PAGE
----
Energy was high and innovation was in the air at the second annual Microsoft Student Partner Summit in Redmond, Washington. This year, the 55 best and brightest MSPs from around the globe were invited to Microsoft headquarters for a week-long retreat during the Imagine Cup finals. Their schedule was packed with mentoring, networking, hackathons, and teaching, as well as attending the finals live and watching Satya Nadella crown the winning Imagine Cup team, team eFitFashion from Brazil.
As a former MSP and past summit attendee myself (click here for a look at last year’s summit), I was invited to give a talk at the summit about my experience. It’s still surreal to me to be on the other side of the podium because I still feel like an MSP myself. The student partner community is a fantastic network of bright and ambitious technologists from around the world, and I am honoured to have the continued opportunity to be part of it. After my talk I shadowed the MSPs in between meetings, getting to know them and their work. Some are just starting out their careers with Microsoft, while others are the leads of national user groups, organizers of large-scale conferences, and developers with millions of downloads on their apps.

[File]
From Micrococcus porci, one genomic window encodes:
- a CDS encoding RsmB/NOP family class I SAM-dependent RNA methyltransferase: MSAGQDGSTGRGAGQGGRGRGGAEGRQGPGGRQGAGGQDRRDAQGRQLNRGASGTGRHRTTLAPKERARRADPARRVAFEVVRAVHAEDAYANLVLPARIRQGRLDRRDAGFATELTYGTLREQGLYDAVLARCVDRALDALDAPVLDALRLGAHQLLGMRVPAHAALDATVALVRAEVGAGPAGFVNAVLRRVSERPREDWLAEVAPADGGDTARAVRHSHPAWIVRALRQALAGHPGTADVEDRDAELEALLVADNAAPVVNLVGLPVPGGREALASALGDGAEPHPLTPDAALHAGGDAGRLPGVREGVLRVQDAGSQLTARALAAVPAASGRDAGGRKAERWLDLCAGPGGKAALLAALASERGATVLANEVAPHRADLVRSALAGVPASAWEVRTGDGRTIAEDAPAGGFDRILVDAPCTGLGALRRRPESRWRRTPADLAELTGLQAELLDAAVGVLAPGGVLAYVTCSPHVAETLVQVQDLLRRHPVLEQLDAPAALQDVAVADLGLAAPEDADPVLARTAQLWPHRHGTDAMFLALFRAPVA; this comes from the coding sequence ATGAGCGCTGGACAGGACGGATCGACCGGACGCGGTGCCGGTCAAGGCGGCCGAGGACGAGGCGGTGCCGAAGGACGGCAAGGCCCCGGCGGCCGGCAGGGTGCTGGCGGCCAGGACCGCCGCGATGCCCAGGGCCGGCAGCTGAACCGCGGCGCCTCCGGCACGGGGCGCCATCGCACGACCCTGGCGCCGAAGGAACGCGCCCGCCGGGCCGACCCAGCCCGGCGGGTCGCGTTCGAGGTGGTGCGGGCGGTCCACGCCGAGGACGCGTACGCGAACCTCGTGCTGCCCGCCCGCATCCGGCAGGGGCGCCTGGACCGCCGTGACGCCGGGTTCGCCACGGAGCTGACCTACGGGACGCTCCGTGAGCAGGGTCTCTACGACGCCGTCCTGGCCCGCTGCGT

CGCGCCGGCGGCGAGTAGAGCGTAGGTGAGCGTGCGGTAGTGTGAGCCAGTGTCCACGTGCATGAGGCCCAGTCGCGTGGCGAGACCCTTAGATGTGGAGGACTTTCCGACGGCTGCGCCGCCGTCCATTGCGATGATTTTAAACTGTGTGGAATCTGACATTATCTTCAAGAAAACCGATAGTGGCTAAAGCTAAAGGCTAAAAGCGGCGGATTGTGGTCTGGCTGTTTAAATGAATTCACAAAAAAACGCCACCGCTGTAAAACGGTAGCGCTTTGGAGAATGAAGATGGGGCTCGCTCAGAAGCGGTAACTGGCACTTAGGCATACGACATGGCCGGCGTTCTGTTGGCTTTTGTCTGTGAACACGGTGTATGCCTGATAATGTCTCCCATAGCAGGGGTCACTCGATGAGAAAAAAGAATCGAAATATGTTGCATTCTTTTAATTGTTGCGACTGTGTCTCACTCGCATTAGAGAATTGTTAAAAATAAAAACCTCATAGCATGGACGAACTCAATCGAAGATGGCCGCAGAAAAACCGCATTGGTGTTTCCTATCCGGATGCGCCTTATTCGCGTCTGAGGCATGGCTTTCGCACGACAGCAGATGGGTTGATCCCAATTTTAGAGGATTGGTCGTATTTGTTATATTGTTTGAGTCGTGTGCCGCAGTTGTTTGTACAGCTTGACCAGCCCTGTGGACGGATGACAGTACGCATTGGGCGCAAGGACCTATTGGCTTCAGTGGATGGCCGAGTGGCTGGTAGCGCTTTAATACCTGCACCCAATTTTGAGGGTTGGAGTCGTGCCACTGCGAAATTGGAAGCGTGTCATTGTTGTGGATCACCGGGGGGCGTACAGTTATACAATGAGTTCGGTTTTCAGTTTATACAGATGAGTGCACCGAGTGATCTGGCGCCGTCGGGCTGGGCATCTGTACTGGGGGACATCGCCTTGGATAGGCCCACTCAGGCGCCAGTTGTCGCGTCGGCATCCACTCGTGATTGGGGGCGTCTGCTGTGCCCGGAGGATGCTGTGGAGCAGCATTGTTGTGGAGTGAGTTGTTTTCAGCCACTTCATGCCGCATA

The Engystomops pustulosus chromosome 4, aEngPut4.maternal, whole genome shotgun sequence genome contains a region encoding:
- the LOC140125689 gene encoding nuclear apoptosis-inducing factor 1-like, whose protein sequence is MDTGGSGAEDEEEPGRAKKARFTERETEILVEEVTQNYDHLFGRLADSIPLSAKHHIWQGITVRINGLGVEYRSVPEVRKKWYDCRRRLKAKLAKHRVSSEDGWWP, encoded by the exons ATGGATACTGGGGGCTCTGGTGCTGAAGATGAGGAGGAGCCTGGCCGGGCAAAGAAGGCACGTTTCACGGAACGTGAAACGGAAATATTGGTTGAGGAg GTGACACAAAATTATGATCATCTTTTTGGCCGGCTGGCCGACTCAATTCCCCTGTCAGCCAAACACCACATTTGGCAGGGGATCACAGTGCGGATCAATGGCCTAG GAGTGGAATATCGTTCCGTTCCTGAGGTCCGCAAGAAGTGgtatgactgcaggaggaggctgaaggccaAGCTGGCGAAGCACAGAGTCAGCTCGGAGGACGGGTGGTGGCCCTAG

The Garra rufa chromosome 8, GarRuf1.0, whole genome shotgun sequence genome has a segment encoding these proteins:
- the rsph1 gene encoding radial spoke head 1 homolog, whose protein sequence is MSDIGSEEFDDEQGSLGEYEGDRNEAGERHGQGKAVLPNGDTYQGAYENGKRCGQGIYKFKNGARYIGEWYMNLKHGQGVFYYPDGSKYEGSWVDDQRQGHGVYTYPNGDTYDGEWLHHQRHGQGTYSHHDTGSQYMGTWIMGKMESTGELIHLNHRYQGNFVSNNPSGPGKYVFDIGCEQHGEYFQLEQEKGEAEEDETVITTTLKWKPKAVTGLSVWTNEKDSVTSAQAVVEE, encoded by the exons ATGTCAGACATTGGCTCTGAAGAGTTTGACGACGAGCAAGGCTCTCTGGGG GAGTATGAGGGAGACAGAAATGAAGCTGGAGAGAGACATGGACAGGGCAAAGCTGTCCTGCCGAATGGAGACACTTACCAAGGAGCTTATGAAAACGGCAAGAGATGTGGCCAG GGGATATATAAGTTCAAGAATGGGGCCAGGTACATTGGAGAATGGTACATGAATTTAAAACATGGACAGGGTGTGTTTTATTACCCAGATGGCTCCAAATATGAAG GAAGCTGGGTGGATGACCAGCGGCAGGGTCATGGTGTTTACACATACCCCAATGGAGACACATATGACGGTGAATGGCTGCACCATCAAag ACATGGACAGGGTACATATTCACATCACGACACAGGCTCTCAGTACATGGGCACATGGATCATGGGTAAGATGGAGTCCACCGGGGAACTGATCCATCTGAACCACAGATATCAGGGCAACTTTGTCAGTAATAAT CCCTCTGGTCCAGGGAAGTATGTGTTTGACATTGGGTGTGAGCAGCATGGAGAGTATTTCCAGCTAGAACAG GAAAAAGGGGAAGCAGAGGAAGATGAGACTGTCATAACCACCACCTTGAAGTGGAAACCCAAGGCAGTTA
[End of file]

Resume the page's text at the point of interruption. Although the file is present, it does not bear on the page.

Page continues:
MSPs also acted as the official mentors for the Imagine Coding Camps, through which over 2000 youth aged 5-18 worked together to break the Guinness world record for most people learning to code at once. The energy in those rooms was incredible, and it was so encouraging to see kids of all ages coding together using the TouchDevelop language.
Being a Microsoft Student Partner means being a student evangelist, a tech guru, a coding ninja, and a people person all at once. The MSP program gives technical students the tools and skills they need to make a big impact in their communities and do truly incredible things. For me, being an MSP was, without a doubt, the catalyst to the start of my career at Microsoft. I hope that, next year, one of the MSPs I met at this year’s summit will be giving the same talk as I did, telling the next generation of student evangelists about his or her own road to Microsoft.